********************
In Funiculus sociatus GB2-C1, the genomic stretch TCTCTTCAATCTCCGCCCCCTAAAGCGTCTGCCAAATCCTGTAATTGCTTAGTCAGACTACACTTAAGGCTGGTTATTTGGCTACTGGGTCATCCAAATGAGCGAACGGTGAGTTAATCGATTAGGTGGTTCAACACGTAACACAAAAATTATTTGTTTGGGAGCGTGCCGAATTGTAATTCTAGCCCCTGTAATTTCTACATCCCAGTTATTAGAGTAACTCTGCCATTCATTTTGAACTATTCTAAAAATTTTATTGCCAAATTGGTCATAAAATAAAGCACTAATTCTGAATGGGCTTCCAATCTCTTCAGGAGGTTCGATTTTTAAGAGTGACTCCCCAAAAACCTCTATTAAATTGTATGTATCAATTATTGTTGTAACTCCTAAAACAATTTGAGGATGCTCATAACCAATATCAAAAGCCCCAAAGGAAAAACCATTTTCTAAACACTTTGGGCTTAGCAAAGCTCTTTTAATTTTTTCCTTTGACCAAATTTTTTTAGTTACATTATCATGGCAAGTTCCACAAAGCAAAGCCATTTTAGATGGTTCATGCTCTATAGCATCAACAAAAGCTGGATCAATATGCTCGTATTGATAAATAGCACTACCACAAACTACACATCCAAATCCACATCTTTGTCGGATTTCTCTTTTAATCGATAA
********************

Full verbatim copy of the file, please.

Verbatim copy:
In Funiculus sociatus GB2-C1, the genomic stretch TCTCTTCAATCTCCGCCCCCTAAAGCGTCTGCCAAATCCTGTAATTGCTTAGTCAGACTACACTTAAGGCTGGTTATTTGGCTACTGGGTCATCCAAATGAGCGAACGGTGAGTTAATCGATTAGGTGGTTCAACACGTAACACAAAAATTATTTGTTTGGGAGCGTGCCGAATTGTAATTCTAGCCCCTGTAATTTCTACATCCCAGTTATTAGAGTAACTCTGCCATTCATTTTGAACTATTCTAAAAATTTTATTGCCAAATTGGTCATAAAATAAAGCACTAATTCTGAATGGGCTTCCAATCTCTTCAGGAGGTTCGATTTTTAAGAGTGACTCCCCAAAAACCTCTATTAAATTGTATGTATCAATTATTGTTGTAACTCCTAAAACAATTTGAGGATGCTCATAACCAATATCAAAAGCCCCAAAGGAAAAACCATTTTCTAAACACTTTGGGCTTAGCAAAGCTCTTTTAATTTTTTCCTTTGACCAAATTTTTTTAGTTACATTATCATGGCAAGTTCCACAAAGCAAAGCCATTTTAGATGGTTCATGCTCTATAGCATCAACAAAAGCTGGATCAATATGCTCGTATTGATAAATAGCACTACCACAAACTACACATCCAAATCCACATCTTTGTCGGATTTCTCTTTTAATCGATAA